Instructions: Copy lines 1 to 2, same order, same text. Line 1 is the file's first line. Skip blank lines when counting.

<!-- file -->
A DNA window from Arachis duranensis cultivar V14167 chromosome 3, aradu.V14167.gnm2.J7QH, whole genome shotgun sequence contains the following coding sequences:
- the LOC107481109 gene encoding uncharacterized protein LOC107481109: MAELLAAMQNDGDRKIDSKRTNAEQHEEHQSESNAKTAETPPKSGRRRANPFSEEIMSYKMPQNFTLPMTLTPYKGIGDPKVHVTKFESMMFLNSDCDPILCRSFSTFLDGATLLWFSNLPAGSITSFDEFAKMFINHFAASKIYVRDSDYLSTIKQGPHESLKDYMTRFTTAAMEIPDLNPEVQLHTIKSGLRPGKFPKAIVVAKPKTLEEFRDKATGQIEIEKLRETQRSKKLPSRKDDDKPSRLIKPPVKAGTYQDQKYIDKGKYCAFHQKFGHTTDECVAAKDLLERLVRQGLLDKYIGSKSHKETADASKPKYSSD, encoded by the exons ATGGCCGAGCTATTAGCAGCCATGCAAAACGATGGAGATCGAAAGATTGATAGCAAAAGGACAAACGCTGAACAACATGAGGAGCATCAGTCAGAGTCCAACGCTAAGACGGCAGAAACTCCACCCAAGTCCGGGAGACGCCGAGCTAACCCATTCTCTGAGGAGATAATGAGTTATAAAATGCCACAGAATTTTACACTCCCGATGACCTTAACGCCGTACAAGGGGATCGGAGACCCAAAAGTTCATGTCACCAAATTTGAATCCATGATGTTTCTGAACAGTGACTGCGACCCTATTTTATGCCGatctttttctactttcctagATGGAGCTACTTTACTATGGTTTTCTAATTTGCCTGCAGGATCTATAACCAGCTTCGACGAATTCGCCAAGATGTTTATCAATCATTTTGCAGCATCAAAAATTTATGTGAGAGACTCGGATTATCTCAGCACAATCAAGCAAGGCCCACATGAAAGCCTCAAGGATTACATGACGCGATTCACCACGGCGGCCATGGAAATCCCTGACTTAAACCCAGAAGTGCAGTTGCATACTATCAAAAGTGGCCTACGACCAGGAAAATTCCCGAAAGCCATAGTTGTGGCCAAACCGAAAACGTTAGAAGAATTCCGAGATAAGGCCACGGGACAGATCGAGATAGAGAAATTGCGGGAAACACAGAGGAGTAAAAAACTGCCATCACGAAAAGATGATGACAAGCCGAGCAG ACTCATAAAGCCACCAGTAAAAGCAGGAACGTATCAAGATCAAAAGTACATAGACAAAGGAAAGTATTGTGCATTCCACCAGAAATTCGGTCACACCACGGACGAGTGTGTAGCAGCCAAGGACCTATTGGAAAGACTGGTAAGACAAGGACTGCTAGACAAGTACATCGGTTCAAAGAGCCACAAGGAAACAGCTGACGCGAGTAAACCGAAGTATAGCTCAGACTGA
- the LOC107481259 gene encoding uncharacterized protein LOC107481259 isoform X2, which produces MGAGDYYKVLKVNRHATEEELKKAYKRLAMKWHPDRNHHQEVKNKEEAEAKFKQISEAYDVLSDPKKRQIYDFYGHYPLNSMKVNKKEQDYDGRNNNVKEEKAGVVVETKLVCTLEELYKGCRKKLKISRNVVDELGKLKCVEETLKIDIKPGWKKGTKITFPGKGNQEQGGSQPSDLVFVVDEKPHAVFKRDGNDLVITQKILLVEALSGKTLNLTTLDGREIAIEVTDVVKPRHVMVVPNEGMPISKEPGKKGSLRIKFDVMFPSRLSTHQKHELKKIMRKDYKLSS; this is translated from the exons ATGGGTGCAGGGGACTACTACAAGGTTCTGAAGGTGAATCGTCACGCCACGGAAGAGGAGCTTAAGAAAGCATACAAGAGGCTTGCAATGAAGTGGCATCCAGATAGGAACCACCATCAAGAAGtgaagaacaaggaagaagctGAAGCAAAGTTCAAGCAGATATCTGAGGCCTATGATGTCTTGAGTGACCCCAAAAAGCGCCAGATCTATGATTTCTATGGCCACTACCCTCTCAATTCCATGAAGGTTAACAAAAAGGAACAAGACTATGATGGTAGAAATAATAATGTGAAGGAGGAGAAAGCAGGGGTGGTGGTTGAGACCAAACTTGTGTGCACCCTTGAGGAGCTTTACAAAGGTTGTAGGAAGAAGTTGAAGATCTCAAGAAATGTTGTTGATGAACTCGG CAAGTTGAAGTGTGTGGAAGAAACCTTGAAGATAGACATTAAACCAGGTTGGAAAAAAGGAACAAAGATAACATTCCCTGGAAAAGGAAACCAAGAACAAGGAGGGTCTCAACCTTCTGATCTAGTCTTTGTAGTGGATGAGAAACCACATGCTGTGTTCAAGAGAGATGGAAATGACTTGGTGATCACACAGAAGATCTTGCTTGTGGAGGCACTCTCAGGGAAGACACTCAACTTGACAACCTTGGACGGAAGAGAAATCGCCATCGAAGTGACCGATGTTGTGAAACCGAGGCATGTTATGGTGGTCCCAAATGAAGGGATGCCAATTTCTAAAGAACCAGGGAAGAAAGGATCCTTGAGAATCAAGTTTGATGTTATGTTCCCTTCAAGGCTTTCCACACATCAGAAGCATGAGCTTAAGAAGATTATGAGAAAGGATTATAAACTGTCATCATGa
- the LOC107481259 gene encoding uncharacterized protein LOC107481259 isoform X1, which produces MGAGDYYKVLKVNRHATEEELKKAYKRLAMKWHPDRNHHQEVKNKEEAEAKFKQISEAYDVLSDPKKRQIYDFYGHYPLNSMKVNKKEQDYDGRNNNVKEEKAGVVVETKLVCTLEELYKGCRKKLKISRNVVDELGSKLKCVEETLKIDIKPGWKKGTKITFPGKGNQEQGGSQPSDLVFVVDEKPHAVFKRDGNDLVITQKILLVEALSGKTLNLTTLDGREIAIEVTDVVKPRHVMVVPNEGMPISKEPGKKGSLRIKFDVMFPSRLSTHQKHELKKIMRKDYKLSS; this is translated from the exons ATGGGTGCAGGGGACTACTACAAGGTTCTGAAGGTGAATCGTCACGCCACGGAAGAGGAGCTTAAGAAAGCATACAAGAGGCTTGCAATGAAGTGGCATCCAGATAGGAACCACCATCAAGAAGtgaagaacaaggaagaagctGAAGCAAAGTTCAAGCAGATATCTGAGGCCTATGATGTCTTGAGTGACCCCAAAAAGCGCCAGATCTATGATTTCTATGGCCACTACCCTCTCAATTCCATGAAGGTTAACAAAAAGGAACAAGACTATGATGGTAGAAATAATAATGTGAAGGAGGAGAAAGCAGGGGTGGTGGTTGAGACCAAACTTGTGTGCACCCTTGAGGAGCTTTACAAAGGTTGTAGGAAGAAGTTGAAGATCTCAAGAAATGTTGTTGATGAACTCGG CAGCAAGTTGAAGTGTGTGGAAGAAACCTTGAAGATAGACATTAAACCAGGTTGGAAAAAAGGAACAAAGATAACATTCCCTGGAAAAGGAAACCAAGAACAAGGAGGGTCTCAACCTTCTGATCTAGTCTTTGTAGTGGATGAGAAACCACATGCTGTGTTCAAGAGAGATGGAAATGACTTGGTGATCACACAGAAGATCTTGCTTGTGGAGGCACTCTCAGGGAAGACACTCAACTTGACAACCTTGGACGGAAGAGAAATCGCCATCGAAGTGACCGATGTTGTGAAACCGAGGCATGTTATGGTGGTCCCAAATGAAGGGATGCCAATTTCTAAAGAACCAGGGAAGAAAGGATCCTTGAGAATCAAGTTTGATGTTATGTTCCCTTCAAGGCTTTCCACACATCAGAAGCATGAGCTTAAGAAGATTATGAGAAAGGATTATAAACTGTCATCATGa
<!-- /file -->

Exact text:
A DNA window from Arachis duranensis cultivar V14167 chromosome 3, aradu.V14167.gnm2.J7QH, whole genome shotgun sequence contains the following coding sequences:
- the LOC107481109 gene encoding uncharacterized protein LOC107481109: MAELLAAMQNDGDRKIDSKRTNAEQHEEHQSESNAKTAETPPKSGRRRANPFSEEIMSYKMPQNFTLPMTLTPYKGIGDPKVHVTKFESMMFLNSDCDPILCRSFSTFLDGATLLWFSNLPAGSITSFDEFAKMFINHFAASKIYVRDSDYLSTIKQGPHESLKDYMTRFTTAAMEIPDLNPEVQLHTIKSGLRPGKFPKAIVVAKPKTLEEFRDKATGQIEIEKLRETQRSKKLPSRKDDDKPSRLIKPPVKAGTYQDQKYIDKGKYCAFHQKFGHTTDECVAAKDLLERLVRQGLLDKYIGSKSHKETADASKPKYSSD, encoded by the exons ATGGCCGAGCTATTAGCAGCCATGCAAAACGATGGAGATCGAAAGATTGATAGCAAAAGGACAAACGCTGAACAACATGAGGAGCATCAGTCAGAGTCCAACGCTAAGACGGCAGAAACTCCACCCAAGTCCGGGAGACGCCGAGCTAACCCATTCTCTGAGGAGATAATGAGTTATAAAATGCCACAGAATTTTACACTCCCGATGACCTTAACGCCGTACAAGGGGATCGGAGACCCAAAAGTTCATGTCACCAAATTTGAATCCATGATGTTTCTGAACAGTGACTGCGACCCTATTTTATGCCGatctttttctactttcctagATGGAGCTACTTTACTATGGTTTTCTAATTTGCCTGCAGGATCTATAACCAGCTTCGACGAATTCGCCAAGATGTTTATCAATCATTTTGCAGCATCAAAAATTTATGTGAGAGACTCGGATTATCTCAGCACAATCAAGCAAGGCCCACATGAAAGCCTCAAGGATTACATGACGCGATTCACCACGGCGGCCATGGAAATCCCTGACTTAAACCCAGAAGTGCAGTTGCATACTATCAAAAGTGGCCTACGACCAGGAAAATTCCCGAAAGCCATAGTTGTGGCCAAACCGAAAACGTTAGAAGAATTCCGAGATAAGGCCACGGGACAGATCGAGATAGAGAAATTGCGGGAAACACAGAGGAGTAAAAAACTGCCATCACGAAAAGATGATGACAAGCCGAGCAG ACTCATAAAGCCACCAGTAAAAGCAGGAACGTATCAAGATCAAAAGTACATAGACAAAGGAAAGTATTGTGCATTCCACCAGAAATTCGGTCACACCACGGACGAGTGTGTAGCAGCCAAGGACCTATTGGAAAGACTGGTAAGACAAGGACTGCTAGACAAGTACATCGGTTCAAAGAGCCACAAGGAAACAGCTGACGCGAGTAAACCGAAGTATAGCTCAGACTGA